Upfront, I think we'd all like to see Bellamy and Ashton in tandem for a few games as potentially they could be something special. Carlton Cole would be unfortunate to miss out having been one of our most industrious performers this season but, for all his impressive endeavours, he is rarely among the goals.
Midfield is the real sticking point as we are abundant in options. On his few performances thus far, I would suggest you would have to pick Scott Parker who has looked impressive when not in a full body cast.
Despite having never seen him play, my one indulgence would be to put Julien Faubert on the wing. There's as much considered thinking in this choice as there is when asking the French Army to hold a defensive outpost, but I get the feeling he's one of perhaps two or three players in the squad who could unlock a defence.
With Etherington on the left providing some width, I'd go for Mullins in the middle alongside Parker allowing the latter to push forward. Hayden has stepped up this season and doesn't deserve to be dropped.
All of which means we could select a solid bench from Wright, Gabbidon, Collins, Pantsil, Solano, Spector, Bowyer, Panstil, Noble, Pantsil, Ljungberg, Boa Morte, Zamora, Cole and Pantsil.
Not too shabby.
5. Hatred Is A Curved Blade
In the spirit of tempting fate, I think we all know why we're praying for a result on Wednesday night.
The prospect of a visit to Bramall Lane and the chance to see our old friends Sheffield United in the 4th round is simply delicious. I remember such wondrous visions being woven outside The Lord Wakefield pub back when we were playing Roma in our pre-season friendly. There seemed to be something of the inevitable about it.
Despite the absence of Neil Warnock, the chance of ramming relegation down their throats for a solid 90 minutes is enough to make a man sell a few of his shares in Frey Bentos to fund the price of a ticket.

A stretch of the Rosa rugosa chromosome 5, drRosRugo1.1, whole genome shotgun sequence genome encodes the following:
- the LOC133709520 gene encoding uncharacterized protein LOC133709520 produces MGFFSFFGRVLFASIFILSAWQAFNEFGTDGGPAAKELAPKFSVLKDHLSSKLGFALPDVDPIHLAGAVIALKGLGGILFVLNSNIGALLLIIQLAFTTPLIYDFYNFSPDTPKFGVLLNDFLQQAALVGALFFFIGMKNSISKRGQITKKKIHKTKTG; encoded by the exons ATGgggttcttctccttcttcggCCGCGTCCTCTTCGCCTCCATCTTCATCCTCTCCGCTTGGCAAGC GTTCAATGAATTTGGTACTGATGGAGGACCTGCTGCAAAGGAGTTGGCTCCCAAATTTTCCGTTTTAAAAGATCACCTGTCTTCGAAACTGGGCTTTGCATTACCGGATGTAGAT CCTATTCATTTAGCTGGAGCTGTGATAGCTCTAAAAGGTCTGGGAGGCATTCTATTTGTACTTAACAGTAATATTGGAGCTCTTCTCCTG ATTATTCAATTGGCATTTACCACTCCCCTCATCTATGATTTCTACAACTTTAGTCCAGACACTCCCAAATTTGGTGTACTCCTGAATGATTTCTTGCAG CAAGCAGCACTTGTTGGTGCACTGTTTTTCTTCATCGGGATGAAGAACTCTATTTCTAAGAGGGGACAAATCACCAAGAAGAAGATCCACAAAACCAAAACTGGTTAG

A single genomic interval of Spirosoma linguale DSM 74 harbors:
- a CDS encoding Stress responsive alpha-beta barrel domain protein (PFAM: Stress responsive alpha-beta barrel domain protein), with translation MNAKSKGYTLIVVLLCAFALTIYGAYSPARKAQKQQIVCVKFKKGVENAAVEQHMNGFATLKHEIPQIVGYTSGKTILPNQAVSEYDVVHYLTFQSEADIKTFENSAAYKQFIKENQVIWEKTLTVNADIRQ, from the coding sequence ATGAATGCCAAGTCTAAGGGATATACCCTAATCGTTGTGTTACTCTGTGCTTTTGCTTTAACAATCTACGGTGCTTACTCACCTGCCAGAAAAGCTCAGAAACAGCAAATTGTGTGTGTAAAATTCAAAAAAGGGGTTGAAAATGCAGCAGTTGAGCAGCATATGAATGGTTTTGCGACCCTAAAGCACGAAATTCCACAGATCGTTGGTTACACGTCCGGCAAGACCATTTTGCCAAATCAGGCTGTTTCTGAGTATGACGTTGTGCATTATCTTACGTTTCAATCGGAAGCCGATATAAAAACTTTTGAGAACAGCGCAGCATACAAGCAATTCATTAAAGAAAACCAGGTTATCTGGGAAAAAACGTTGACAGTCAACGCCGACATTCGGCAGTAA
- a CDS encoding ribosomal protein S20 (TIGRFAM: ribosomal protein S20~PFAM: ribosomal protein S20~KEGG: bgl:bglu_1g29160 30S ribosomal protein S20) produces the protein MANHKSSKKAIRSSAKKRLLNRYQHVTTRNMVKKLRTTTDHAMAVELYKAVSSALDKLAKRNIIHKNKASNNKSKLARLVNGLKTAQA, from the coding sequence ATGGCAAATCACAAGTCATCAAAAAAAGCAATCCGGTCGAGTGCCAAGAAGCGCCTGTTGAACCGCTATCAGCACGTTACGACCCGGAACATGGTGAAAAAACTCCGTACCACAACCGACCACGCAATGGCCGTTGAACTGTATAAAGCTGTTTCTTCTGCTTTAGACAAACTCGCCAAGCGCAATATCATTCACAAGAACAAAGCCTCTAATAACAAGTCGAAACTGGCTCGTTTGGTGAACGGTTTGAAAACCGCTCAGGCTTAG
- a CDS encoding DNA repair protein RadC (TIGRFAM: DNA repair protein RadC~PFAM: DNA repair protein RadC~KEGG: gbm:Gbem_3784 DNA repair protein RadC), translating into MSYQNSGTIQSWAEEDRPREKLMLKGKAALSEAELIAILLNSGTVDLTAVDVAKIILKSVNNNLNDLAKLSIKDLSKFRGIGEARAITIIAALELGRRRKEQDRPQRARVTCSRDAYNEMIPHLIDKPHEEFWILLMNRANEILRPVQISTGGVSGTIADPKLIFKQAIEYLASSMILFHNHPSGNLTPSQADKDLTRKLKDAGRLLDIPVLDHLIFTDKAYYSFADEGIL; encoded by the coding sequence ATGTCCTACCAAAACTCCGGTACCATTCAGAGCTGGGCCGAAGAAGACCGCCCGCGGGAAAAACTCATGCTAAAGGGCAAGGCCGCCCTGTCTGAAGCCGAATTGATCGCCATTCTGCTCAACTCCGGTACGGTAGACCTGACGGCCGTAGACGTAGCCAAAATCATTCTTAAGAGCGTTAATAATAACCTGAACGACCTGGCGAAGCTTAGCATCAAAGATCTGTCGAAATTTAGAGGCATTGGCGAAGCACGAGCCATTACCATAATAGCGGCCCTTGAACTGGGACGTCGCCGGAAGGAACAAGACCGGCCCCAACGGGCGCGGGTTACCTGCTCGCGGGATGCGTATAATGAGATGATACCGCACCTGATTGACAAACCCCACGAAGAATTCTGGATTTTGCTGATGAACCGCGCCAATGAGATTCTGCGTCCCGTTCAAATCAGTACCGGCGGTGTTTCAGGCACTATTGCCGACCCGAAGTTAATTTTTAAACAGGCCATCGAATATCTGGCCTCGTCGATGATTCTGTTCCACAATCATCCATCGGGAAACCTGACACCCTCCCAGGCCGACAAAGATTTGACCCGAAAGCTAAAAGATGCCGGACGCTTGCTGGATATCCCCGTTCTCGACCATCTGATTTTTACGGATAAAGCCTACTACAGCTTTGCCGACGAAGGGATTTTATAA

No doubt the name of Carlos Tevez would once again be lauded by the Hammers faithful and the whole day could be a highlight of the season.
Who wouldn't want to taunt the home support with our Premiership status? (Whilst out-flanking the city by strategically deploying one's legions of Spider Monkeys...)
6. Away Daze
It almost seems as if we are living ten years in the past.
Take That are the toast of the pop world, The Big Four remain entrenched at the top of the league, people are still banging on about the death of Diana and West Ham are above Spurs and Newcastle with a Ferdinand at the back.
One thing that has changed in the past decade is our away form. Whereas in 1997-'98 we only managed three away wins all season, we have already chalked up five victories on our travels so far this year.
I know I keep harping on about it, but I think most of us feel more confident this term when West Ham are the away side. It suits us when the onus is on the opposition while we have the opportunity to soak up a bit of pressure and nick a goal, which bodes well for our sojourn up to Eastlands.
The former-fortress of the Boleyn has recently been breached more times than an Australian scrum. We have won more games outside of Upton Park this year and are adept at scoring away from home - much like Sven The Love Rat.
In contrast, City have been formidable at the imaginatively titled City Of Manchester Stadium. They remain unbeaten in the League and have conceded just seven goals in their eleven home games. A slight worry is that George McCartney is currently on four yellow cards and would be missed were he to pick up a suspension.
7. In Summary
I don't know about Alan Shearer, but I wouldn't take the Newcastle job if you offered me the keys to all the padlocks on Lampard's fridge.